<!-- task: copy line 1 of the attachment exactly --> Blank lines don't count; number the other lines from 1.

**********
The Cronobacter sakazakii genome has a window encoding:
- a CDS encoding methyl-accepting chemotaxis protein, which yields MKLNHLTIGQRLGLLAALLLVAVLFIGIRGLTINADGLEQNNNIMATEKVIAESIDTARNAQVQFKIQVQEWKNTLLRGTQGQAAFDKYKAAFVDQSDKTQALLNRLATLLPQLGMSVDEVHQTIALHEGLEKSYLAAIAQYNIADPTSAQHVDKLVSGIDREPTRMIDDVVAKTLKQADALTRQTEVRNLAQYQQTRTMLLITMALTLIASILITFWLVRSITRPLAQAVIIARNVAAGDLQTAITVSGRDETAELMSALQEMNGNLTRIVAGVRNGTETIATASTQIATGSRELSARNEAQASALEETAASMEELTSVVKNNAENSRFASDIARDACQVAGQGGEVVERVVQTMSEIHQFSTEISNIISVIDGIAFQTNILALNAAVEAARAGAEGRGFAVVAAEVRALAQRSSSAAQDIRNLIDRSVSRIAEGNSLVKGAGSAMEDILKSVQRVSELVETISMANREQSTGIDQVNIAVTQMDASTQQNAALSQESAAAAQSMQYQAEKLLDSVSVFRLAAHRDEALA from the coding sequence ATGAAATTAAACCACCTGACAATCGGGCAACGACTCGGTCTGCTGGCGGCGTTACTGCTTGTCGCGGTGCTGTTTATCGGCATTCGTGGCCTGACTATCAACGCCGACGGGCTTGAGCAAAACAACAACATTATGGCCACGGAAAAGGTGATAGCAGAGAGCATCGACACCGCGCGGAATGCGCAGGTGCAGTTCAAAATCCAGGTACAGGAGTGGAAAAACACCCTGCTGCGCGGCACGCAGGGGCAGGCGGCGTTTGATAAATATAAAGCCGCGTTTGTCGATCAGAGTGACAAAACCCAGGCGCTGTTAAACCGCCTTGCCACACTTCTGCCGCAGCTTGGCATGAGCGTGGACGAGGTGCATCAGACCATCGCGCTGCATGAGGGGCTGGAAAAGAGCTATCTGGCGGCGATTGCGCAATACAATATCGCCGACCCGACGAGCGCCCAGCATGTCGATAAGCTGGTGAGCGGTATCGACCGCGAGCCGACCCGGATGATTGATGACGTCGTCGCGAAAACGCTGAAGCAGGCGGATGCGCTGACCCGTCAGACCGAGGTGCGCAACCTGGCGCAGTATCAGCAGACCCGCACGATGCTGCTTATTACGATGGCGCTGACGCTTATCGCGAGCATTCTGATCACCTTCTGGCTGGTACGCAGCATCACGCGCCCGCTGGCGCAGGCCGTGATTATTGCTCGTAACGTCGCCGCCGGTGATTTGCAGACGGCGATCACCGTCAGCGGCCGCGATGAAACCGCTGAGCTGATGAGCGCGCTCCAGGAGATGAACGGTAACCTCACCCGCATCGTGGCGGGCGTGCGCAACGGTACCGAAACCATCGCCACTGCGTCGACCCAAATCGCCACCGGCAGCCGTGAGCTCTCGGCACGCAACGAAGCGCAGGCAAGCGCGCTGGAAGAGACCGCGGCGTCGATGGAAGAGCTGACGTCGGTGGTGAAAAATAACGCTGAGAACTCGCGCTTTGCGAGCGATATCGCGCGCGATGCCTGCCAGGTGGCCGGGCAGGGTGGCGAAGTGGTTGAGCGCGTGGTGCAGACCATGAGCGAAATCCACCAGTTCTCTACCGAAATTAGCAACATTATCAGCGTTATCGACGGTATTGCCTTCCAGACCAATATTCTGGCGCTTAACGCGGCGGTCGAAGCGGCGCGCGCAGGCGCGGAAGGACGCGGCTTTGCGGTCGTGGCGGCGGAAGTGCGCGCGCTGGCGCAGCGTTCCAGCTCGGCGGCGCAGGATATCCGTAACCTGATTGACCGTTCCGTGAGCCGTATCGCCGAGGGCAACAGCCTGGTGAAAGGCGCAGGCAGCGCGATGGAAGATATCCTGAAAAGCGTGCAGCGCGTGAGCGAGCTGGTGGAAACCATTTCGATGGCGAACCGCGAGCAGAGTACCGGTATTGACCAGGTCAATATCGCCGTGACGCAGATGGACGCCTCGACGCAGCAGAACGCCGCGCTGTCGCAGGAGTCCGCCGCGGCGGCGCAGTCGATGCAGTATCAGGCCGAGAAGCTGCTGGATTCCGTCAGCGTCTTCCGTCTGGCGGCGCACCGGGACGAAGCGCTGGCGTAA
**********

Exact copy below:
The Cronobacter sakazakii genome has a window encoding: